People of the Desert (Sabaku no Tami) - Hayao Miyazaki's 1969 Manga

(revised/edited: March 3, 2014)

I'd like to continue with our series on Hayao Miyazaki's manga comics with an early landmark, the 1969-70 adventure serial Sabaku no Tami, or People of the Desert.  It is the artist's first original manga, following closely in theme and style after the 1968 Toei Doga masterpiece, Horus, Prince of the Sun.  This serial appeared in Shonen Shoujo Shinbun (Boys and Girls Newspaper) in 26 monthly episodes, from September, 1969 to March, 1970.

You can see the evolution of the Miyazaki style to comics during this series.  The early episodes are in traditional Japanese comics tradition, with a few pictures illustrating a lot of text.  Over time, the panels would increase, and the pictures would crowd out the words, and eventually, we find ourselves with the frenetic, densely packed pages that uniquely define Miyazaki as a comics artist in Japan.  Much of Japanese manga comics are defined by a sparse, zen design, with a few wide, open panels on each page.  Miyazaki does the exact opposite; he packs in as much as he possibly can into every page.  The pages take upon a frantic, almost cubist tension, like Picasso and Jack Kirby smashed together.

I believe these printed works are a vital component to Hayao Miyazaki's vision and career; his comics are equally important as his television and film animations, and deserve to be known to the wider world.  While Nausicaa is his best-known printed work, there are many other classics for us to discover.  And I believe that People of the Desert is a crucial link in that chain.  From this serial, the "serious" side to Miyazaki that first emerged in Horus will continue in Future Boy Conan, then Nausicaa, Mononoke, Howl's Moving Castle, and finally resting at The Wind Rises.

Elements of People of the Desert later appeared in Heidi, Girl of the Alps and Lupin III: Castle of Cagliostro.  The design of this world, particularly costume design, would play a great influence on Nausicaa of the Valley of Wind.  Thematically, this manga continues the general themes of unity expressed in Horus, but the story is largely devoid of the deeper, more complex themes of Hayao Miyazaki's later career.  At its heart, People of the Desert is a romantic adventure serial in the finest Errol Flynn tradition.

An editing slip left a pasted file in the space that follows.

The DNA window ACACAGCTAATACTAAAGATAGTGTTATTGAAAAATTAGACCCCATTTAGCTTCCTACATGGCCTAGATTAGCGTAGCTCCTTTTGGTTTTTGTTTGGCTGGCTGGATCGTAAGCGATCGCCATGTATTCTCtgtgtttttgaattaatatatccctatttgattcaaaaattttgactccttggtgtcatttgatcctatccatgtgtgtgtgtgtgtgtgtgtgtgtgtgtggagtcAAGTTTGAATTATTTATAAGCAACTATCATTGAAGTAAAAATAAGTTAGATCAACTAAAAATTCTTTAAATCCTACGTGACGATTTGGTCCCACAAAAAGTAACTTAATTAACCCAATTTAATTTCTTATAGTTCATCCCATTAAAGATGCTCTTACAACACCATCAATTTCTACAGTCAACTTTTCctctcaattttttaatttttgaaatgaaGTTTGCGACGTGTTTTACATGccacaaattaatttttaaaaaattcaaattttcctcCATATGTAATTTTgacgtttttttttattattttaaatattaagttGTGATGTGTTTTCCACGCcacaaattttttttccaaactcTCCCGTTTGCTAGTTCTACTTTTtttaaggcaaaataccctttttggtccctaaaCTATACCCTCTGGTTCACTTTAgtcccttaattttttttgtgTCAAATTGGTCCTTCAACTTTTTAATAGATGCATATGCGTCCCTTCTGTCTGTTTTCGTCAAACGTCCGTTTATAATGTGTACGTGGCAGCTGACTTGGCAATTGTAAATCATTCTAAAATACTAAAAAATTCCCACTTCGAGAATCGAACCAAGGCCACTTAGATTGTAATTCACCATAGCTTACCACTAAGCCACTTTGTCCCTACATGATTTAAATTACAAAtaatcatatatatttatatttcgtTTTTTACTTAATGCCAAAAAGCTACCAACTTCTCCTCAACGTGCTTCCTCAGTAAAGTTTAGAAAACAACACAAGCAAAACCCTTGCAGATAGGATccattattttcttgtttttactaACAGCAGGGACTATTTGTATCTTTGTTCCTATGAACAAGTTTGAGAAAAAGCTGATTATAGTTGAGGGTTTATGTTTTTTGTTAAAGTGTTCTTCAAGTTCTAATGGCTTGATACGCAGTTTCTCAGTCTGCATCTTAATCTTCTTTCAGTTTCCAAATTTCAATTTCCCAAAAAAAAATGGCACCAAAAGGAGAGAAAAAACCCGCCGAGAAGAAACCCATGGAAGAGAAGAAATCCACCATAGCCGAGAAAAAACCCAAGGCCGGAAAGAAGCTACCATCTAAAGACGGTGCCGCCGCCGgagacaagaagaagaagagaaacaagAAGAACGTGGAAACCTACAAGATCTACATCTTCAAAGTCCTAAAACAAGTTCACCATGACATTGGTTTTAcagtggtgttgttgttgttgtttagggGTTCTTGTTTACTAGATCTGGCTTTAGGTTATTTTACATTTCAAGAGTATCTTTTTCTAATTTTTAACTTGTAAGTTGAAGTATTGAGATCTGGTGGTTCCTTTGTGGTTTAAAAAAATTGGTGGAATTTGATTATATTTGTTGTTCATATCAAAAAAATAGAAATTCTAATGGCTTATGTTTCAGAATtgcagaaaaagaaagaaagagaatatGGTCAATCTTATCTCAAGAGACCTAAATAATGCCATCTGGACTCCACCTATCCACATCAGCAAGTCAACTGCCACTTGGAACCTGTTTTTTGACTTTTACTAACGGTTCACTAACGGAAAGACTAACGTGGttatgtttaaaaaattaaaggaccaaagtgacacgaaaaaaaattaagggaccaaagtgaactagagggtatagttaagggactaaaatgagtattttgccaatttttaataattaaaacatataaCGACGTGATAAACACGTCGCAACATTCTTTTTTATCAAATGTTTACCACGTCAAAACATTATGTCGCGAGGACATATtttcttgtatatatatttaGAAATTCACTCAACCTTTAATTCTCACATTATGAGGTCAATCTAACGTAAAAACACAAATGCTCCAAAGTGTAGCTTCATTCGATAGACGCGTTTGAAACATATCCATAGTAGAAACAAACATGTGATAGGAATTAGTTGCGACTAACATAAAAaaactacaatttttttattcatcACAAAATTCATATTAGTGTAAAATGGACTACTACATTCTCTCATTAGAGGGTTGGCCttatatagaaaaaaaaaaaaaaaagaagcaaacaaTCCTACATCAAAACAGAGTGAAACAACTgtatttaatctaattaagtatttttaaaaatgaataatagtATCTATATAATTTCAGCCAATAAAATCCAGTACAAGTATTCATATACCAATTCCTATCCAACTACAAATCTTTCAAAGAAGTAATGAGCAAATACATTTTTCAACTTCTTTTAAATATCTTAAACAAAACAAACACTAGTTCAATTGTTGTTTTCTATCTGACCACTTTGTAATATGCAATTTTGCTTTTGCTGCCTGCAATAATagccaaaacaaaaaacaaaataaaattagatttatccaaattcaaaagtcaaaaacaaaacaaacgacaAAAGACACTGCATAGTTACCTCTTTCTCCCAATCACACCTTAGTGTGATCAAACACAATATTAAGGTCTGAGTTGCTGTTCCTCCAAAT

Finally, Miyazaki wrote this serial under a pen-name, "Saburo Akitsu."  The reasons why remain unclear.  Years later, he would use the same name as the director of the two Lupin III Series Two episodes, Albatross: Wings of Death, and Farewell, Beloved Lupin.

Without further ado, here is Hayao Miyazkaki's 1969-70 comics serial, People of the Desert (Sabaku no Tami), in 26 Chapters.  Click on each panel for full-size view:


Title and Prologue:


Chapter 1:



Chapter 2:


Chapter 3:


Chapter 4:


Chapter 5:


Chapter 6:


Chapter 7:


Chapter 8:


Chapter 9:
 

Chapter 10:


Chapter 11:


Chapter 12:


Chapter 13:


Chapter 14:


Chapter 15:


Chapter 16:


Chapter 17:


Chapter 18:


Chapter 19:


Chapter 20:


Chapter 21:


Chapter 22:


Chapter 23:


Chapter 24:


Chapter 25:


Chapter 26, Final:

3 comments:

Basisti94 said...

This was very interesting to read. I could easily see the elements later used in Nausicaä and Future Boy Conan.
Aside from the obvious name of Pejitei and Tem seemingly being early version of Asbel, I'd say that Tem was more like early Nausicaä, atleast because of his fathers death and going on a journey to help the people of the land. His way of grieving for the dead also reminded me of Nausicaä. Kughil also seemed to be prototype of Yupa, especially when both died in the end for the greater good of people.
Whole Soqutian/Kittarls set up felt a bit like Dorok/Torumekian set up in Nausicaä too.

However the elements later used in Future Boy Conan felt even more interesting. The girl, Sasan, was like an early version of Lana, not only because of the similar outlook, but also because of her search for his brother in Pejitei, as that reminded me of Lana searching her grandfather in Industria.
Pejitei seemed to resemble Industria in other ways too.
When Tem left Pejitei traveling through the desert in search for the help for people in Pejitei/Industria reminded me of Conan going over similar desert to reach High Harbor (Though Conan left with Lana, when Sasan was left in the Pejitei). Pejitei and Kucchin also felt like Industria and High Harbor.
There was some things in Tem too that was later used in Conan. Conan's grandfather died in the beginning of the series, Just like Tem's and Nausicaäs father (in the movie). The way Tem treated Sasan and carried her when Sasan was dead, seemed to be exactly what Conan tend to do in multiple occasions (though Lana didn't die). Tem also said he wanted to live his life along happily with Sasan, which was something Conan and Lana managed to do.

Phew, that took a while, don't know why i wrote all that. I feel like huge Miyazaki geek now.

Osaru-yo said...

This has Hayao Miyazaki Written all over it. These are pages i never thought could exist in the 21st century. This reminds me of Princess mononoke at least the protagonist does ^^
Thank you for sharing.

Humbaba said...

That was an a pretty decent read.

I enjoyed every bit. It has Future boy Conan written all over it. Still, there's nothing like some good old fashion story telling. Something that most of today's managa/anime fail to do.

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